The recent invasion of Ukraine by Russian forces has shaken us all. The terrifying and heart-rending scenes of suffering in the destroyed towns and cities on our television screens, the pictures of unimaginable experiences of those hiding in basements, in besieged towns and cities, are shocking and awful.  These images we see on tv will stay with us.  President Volodymyr Zelensky of Ukraine put a video on Facebook on the last Sunday before Lent, which is known as Forgiveness Sunday. He said:

“Today is Forgiveness Sunday.   But we cannot forgive…… And God will not forgive.  Not today. Not tomorrow. Never.  And instead of Forgiveness there will be judgement.”

And who can blame him?

I have been asked to write something about forgiveness and reconciliation and I do so with awareness of this wider context of dreadful suffering where men, women and children will live with the consequences of this war for many years.

C.S. Lewis made this telling remark: “Everyone says forgiveness is a lovely idea until they have something to forgive.” It is a subject which is so much easier to talk about than to actually live in our daily lives. Even still, it is clear from the teaching of Jesus in Matthew 18.21-35 that forgiving our enemies is part of what it means to follow Jesus.  In the Lord’s prayer we say “Forgive us our sins as we forgive those who sin against us”, reminding us that when we ourselves have been forgiven, we must seek to forgive others, every time we pray this prayer.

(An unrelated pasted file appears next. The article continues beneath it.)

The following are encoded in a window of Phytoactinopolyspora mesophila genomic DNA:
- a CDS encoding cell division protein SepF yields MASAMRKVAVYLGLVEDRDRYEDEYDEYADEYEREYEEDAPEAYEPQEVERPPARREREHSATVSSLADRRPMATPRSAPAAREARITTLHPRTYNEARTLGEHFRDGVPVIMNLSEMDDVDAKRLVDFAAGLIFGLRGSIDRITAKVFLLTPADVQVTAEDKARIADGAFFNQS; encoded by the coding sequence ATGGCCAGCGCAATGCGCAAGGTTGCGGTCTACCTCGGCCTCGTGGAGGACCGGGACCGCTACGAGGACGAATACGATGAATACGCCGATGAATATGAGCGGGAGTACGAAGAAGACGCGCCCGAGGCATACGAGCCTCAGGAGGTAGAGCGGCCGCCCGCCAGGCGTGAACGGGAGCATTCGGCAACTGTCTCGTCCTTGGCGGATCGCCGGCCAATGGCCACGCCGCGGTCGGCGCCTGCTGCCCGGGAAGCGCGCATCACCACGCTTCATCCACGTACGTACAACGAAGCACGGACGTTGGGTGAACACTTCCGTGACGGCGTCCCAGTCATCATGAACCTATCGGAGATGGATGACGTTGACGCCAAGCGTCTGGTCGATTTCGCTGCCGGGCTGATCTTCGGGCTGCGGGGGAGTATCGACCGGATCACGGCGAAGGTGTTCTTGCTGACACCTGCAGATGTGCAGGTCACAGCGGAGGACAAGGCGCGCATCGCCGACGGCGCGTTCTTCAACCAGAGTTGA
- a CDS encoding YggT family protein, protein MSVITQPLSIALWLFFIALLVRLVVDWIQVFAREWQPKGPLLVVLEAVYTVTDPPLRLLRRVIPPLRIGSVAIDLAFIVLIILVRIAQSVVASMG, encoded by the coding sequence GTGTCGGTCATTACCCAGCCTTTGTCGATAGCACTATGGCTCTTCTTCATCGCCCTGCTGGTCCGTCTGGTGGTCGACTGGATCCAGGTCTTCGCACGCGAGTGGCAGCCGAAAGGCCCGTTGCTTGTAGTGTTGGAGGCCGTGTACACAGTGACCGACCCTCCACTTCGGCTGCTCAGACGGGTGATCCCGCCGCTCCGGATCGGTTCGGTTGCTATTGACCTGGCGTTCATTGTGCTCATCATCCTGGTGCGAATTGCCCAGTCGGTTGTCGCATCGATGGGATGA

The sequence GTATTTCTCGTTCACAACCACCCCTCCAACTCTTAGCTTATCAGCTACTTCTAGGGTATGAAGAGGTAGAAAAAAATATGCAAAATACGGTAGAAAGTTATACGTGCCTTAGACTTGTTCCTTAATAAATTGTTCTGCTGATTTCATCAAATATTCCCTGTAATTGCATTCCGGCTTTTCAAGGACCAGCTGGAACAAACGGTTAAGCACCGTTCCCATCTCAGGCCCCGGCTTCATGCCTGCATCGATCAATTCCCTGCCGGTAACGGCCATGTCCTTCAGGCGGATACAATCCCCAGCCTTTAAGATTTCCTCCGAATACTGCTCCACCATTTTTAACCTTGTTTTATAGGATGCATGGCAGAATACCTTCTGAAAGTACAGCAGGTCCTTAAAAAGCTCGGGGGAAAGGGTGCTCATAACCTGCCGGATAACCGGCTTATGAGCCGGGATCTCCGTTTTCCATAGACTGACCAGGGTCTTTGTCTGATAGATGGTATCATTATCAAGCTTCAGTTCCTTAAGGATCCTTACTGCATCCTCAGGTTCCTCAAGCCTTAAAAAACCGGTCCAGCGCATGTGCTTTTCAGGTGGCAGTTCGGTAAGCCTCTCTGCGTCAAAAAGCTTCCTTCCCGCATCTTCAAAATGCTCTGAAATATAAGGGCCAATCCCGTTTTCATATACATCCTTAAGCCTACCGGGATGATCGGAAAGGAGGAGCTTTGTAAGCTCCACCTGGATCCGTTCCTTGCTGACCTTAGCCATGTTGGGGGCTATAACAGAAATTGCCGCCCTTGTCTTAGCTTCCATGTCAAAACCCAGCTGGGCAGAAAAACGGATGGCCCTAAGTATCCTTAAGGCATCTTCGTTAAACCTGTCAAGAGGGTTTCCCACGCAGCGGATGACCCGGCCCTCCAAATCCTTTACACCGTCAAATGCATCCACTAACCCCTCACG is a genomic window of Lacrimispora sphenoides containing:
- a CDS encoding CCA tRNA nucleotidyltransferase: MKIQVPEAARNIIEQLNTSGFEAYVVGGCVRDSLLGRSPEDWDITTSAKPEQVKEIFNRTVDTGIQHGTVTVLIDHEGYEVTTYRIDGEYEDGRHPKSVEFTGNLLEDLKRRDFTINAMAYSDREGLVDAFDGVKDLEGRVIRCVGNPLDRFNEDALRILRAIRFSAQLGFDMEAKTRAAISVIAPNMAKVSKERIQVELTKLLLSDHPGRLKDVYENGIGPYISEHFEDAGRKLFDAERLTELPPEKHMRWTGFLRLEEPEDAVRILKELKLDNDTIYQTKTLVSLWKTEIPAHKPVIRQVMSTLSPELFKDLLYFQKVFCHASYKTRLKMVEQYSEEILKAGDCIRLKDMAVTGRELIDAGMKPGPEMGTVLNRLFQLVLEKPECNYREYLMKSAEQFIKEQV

Around the same time as President Zelensky’s broadcast, there was a global, online prayer meeting at which Christians from around the country joined online with Christians from Ukraine.  When asked what the Church in the West should pray for Ukraine, a Ukrainian Christian encouraged us to pray two things:

  1. To join with the Ukrainian Church in giving thanks for all the acts of courage, kindness, compassion and practical assistance given in midst of darkness of war
  2. To pray that they would not be left with enmity or hatred for their enemy.

I was very moved by these courageous and hopeful words spoken during great suffering.

Eugene Peterson, in The Message translation of Romans 5.20-21, speaks about “the aggressive forgiveness we call grace”.  Grace as aggressive forgiveness is surely forgiveness that will confront rather than condone.  It implies an intentionality to offer grace, regardless.  It is not passive.

Forgiveness is an intentional daily process of receiving the forgiveness that God offers to each one of us through Jesus Christ and in doing so, we are enabled to forgive others.  It is about a flow of forgiveness, a daily receiving and giving, which confronts truth; it doesn’t deny the pain or change the past.  It seeks justice and it holds those who do wrong accountable.   Forgiveness, in essence, is a decision to refuse to live with the pain of what others choose to do.  It breaks the cycle of bitterness that binds you to the wounds of yesterday.

For many people, who have suffered deeply at the hands of others, whether physically, emotionally, or mentally, the path to forgiveness may be a process and a prayer that is repeated often.  God is a God of justice and mercy and in Jesus Christ, He has facilitated the way to forgiveness for all humanity.

After 27 years in prison, Nelson Mandela famously said:

Forgiveness liberates the soul, it removes fear. That’s why it’s such a powerful weapon.”